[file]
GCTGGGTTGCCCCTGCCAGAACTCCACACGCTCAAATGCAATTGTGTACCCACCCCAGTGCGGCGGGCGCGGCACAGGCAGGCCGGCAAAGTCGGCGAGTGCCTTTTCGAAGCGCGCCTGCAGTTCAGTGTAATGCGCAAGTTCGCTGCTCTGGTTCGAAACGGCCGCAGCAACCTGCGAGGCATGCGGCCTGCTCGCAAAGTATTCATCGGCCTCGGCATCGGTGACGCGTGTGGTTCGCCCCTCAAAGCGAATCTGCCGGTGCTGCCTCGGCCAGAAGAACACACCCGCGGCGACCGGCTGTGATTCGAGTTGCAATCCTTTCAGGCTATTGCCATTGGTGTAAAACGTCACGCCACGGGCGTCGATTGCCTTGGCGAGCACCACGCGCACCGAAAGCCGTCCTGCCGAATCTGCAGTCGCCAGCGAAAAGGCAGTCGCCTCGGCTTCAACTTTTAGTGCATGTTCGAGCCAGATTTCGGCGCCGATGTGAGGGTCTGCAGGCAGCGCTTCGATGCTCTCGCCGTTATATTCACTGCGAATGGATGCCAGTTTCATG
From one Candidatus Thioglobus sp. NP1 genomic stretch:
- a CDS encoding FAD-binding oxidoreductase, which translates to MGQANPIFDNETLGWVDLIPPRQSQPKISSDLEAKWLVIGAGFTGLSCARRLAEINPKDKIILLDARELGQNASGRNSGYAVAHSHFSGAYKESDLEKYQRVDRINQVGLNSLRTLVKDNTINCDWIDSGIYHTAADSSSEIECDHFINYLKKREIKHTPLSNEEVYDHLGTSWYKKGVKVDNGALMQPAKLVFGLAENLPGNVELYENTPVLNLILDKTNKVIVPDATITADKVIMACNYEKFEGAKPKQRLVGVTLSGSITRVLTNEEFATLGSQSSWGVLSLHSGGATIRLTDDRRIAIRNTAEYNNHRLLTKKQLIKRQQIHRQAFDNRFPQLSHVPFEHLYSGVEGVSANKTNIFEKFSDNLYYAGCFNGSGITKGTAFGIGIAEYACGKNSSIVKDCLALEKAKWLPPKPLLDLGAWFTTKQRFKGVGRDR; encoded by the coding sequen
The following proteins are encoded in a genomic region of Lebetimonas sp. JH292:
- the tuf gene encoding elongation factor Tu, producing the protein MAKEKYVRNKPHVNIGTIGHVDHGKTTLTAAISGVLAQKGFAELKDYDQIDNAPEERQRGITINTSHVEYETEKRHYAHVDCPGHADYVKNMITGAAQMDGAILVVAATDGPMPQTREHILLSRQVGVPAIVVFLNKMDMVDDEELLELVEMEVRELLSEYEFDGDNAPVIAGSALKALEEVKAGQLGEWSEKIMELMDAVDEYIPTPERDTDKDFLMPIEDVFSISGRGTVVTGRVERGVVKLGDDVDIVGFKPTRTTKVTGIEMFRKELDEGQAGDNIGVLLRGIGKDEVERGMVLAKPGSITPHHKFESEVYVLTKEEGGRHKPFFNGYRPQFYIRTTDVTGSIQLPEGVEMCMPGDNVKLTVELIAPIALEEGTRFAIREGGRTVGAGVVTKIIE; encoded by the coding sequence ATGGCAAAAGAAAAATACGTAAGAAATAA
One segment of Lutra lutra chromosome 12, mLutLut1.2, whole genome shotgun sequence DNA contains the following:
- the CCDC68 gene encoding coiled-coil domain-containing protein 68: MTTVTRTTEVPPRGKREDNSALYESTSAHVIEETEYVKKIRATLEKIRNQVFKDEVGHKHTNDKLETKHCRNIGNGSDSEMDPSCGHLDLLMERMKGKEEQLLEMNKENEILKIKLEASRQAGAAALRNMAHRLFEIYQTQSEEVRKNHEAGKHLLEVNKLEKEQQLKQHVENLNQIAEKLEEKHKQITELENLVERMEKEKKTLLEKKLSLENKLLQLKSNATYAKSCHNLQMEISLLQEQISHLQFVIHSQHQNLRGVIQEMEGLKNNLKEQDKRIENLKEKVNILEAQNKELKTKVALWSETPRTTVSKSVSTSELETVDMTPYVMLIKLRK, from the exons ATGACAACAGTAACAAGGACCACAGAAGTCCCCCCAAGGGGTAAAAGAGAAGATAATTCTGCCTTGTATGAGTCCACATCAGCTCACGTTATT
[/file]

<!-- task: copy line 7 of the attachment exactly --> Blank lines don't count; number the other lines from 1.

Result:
- the CCDC68 gene encoding coiled-coil domain-containing protein 68: MTTVTRTTEVPPRGKREDNSALYESTSAHVIEETEYVKKIRATLEKIRNQVFKDEVGHKHTNDKLETKHCRNIGNGSDSEMDPSCGHLDLLMERMKGKEEQLLEMNKENEILKIKLEASRQAGAAALRNMAHRLFEIYQTQSEEVRKNHEAGKHLLEVNKLEKEQQLKQHVENLNQIAEKLEEKHKQITELENLVERMEKEKKTLLEKKLSLENKLLQLKSNATYAKSCHNLQMEISLLQEQISHLQFVIHSQHQNLRGVIQEMEGLKNNLKEQDKRIENLKEKVNILEAQNKELKTKVALWSETPRTTVSKSVSTSELETVDMTPYVMLIKLRK, from the exons ATGACAACAGTAACAAGGACCACAGAAGTCCCCCCAAGGGGTAAAAGAGAAGATAATTCTGCCTTGTATGAGTCCACATCAGCTCACGTTATT